Imagine a business model where someone bets with you on whether or not you will be physically injured over a certain period of time and, if you are seriously injured during that time, then you “win” the bet and the other bettor has to pay you up to a certain limit. If you are not injured during that time period, then the counter-party “wins” and you do not get your money back.
This, of course, is the essence of insurance. We do not think of this as gambling. We do not think of this as immoral. We do not think of this as “mere speculation in the troubles of others.”
Imagine that you have bought insurance, you are injured, your insurer foots the bill per the insurance agreement, and then the insurer sues a third-party tortfeasor to recover damages the insurer paid out for your injury. We generally do not think of this as gambling and we do not generally think of this as immoral. It’s very common. It is not a prohibited “agreement between a stranger to a lawsuit and a litigant by which the stranger pursues the litigant’s claims as consideration for receiving part of any judgment proceeds.”
Now, how about this: you are injured and you carry no insurance. (Maybe you are injured in such a way for which there is no insurance available.) And a “legal finance” company proposes to finance a lawsuit, agrees to give you money up front in exchange for a share of any recovery in a lawsuit against a third-party tortfeasor. You might call this “after-the-accident insurance” in a way, right? Or you might call it “litigation insurance.” Does this scenario somehow convert the circumstances to gambling? To something immoral? To something illegal? To something that courts and legislators should make illegal as socially harmful?
Minnesota civil litigators spent very little time trying cases, as we all know. From that, it follows that Minnesota civil litigators, generally, spend very little time collecting on money judgments. Roughly 99% of civil lawsuits are either thrown out of court, or settled far in advance of any judgment, or, a very small percentage, settled post-judgment (for example, after summary judgment or while a case is pending appeal). Even fewer contested cases require collection efforts.
So Minnesota civil litigators generally do not spend very much time converting court judgments into cash.
(The exceptions to the rule are collections specialists like Twin Cities attorneys George Warner or John Halpern or, sometimes, particular large firm lawyers who are assigned this kind of work on behalf of the firm (like Bricker Lavik used to do for Dorsey & Whitney LLP). Lawyers like them spend a lot of time monetizing unopposed judgments against “judgment debtors” who have no defenses to creditors claims and therefore do not appear and defend the creditors’ claims. (Unfortunately for the debtors, “I don’t have the money” and “I do not want to pay you” are not normally viable defenses.))
But, for the rest of the Minnesota civil litigation bar, I thought it might be useful to dig a bit into just what this means, “Let Judgment Be Entered.” What does it entail? How long does it take? What is “docketing a judgment”? Is “docketing a judgment”a synonym of “entering a judgment” or something entirely different and distinct?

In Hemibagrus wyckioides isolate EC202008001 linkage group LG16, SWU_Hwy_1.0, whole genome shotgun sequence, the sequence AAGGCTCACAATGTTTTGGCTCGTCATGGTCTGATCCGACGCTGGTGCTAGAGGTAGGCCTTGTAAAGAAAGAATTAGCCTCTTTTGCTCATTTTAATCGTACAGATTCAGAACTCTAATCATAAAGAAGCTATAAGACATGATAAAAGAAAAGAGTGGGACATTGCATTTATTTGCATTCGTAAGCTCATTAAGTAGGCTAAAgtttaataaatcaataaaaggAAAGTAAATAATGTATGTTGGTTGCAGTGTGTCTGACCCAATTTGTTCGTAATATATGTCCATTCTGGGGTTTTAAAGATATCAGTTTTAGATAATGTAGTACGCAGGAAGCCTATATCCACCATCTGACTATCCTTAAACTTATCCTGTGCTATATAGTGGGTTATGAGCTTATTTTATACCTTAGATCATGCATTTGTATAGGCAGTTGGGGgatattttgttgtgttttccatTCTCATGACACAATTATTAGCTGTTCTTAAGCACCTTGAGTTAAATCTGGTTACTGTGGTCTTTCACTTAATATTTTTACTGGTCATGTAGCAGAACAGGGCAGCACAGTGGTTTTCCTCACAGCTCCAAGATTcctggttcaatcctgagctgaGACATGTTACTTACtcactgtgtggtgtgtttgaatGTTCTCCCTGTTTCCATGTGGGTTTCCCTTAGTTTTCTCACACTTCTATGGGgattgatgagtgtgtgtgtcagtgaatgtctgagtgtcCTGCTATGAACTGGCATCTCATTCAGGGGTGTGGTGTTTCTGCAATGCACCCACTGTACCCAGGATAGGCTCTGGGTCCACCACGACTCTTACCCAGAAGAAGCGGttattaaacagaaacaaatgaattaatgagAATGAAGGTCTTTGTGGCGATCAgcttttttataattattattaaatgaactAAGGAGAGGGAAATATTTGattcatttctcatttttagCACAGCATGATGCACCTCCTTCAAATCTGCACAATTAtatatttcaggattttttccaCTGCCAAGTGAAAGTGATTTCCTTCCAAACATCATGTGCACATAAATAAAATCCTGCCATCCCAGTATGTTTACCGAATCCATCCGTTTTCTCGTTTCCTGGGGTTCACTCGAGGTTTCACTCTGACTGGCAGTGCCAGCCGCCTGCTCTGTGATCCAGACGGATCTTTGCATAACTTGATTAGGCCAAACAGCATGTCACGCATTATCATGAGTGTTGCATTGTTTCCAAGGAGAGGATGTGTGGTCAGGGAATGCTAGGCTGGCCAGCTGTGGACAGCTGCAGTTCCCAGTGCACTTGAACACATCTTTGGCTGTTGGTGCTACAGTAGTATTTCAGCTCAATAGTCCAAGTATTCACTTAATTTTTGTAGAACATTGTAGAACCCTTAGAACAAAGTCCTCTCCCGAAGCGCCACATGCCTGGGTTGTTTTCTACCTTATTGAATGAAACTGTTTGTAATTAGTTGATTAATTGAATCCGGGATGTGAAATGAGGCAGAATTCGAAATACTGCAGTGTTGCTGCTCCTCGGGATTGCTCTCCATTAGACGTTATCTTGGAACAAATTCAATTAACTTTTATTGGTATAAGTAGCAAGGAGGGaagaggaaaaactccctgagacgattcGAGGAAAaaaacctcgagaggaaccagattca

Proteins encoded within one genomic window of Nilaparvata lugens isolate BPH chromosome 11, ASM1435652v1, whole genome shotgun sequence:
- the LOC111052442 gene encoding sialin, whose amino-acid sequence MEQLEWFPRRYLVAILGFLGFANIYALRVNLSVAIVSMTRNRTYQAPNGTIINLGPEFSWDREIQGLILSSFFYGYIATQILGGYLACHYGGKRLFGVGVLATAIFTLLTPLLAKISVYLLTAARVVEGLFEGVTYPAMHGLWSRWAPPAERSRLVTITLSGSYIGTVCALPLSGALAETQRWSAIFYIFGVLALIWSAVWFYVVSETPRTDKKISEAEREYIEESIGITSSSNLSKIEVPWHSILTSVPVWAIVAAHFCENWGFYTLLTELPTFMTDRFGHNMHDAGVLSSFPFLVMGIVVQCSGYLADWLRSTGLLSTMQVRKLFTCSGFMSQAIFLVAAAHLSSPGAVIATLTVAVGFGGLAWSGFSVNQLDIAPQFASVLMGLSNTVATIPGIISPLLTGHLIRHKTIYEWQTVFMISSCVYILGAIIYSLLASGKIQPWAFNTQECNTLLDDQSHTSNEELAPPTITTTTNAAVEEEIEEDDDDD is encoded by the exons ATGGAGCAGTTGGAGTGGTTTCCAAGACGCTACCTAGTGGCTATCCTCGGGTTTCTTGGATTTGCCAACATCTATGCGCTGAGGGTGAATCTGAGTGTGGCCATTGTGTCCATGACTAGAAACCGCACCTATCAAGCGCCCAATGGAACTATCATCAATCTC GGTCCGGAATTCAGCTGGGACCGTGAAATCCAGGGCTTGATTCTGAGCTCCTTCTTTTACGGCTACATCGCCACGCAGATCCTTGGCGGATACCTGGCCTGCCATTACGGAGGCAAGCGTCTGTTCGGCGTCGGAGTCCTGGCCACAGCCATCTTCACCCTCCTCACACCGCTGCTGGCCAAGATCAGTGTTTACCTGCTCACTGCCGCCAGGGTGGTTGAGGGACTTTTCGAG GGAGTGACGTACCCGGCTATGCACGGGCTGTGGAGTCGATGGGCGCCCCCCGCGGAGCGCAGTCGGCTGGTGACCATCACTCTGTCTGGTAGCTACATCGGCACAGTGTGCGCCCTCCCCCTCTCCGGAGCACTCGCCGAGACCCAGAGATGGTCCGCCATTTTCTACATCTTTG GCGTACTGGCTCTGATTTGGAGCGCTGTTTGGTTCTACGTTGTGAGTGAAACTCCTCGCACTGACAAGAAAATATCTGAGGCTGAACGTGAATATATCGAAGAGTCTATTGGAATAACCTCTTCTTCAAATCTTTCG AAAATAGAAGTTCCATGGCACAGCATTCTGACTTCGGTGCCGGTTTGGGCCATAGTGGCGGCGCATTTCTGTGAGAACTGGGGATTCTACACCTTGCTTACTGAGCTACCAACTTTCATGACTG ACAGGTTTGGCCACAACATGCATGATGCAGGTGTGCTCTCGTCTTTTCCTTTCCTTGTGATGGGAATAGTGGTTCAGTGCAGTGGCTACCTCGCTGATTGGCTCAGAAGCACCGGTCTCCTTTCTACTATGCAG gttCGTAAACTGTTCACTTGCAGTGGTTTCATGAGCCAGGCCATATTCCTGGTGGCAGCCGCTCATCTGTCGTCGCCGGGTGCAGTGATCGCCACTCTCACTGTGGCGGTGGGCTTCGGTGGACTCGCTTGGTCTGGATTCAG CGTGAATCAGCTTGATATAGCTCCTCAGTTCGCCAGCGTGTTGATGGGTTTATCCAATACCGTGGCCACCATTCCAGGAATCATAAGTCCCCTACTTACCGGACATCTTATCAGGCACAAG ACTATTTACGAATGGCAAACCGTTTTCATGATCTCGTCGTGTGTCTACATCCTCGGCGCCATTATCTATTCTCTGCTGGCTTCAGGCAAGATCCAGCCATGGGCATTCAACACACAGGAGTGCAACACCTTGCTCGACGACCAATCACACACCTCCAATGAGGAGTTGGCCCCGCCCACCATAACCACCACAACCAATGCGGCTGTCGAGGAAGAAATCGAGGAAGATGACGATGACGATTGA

The Boundary Waters Canoe Area
As I have aged, one saying that I have become fond of is, “You can never make new old friends….” Our lives are transient. Our friends and family are forever (as far as we are concerned).
For many of us, there is a similar transcendent nature to our planet’s natural resources and, in particular, to irreplaceable areas of pristine untrammeled nature. Once it is gone, it is gone.
So no one should be surprised by the level of passion that many of us feel about protecting Minnesota’s Boundary Waters Canoe Area (BWCA).
Photo by Jeremy Johnson, Meddling with Nature
A child might say, “Daddy, you cannot prove that I ate the cookie, but, if you conclude that I did eat eat the cookie, I thought that Mommy said I could.”
This child will possibly get a time-out from the parents. Maybe not. Either way, the parents might be forced to suppress smirks at the child’s precocity, audacity, and cleverness. But how do we feel about it when grown-ups use such double-talking tactics in our courts?
Judicial estoppel prevents a party that has taken one position in litigating a particular set of facts from later reversing its position when it is to its advantage to do so. It is intended to protect the courts from being manipulated by chameleonic litigants who seek to prevail, twice, on opposite theories.
This seems pretty obvious, right?
Photo by Keon McGarvey
Update (September 15, 2014): I hope the “subject line” is an exception to Betteridge’s law. We all have to be our own judges on that.
The lawsuit, discussed below in April, 2013, celebrated its second birthday in early May of this year.
This past week Sr. U.S. District Court Judge David S. Doty (D. Minn.) denied Defendant Werner’s motion to bifurcate trial (that is, to split the trial into two trials – first one as to liability and then one as to damages). I get it. I get why Defendant Werner wanted to have the trial in two different phases. And I get why both the Court and Plaintiff Soo Line felt differently about it.
But the question that I would like answered is, “What is so complicated and difficult factually or legally than can justify legal bills clearly in the hundreds of thousands of dollars for this fairly straightforward case?” The history of the lawsuit is a bunch of motions by both sides that have been denied for the most part. In other words, to date, this lawsuit has accomplished barely anything for the litigants but I am sure it has cost them dearly.
Mind you, it would appear that the lawyers on both sides of this case have raised some valid points over the past few years and argued them well (and at length). The question remains, however: is it worth it?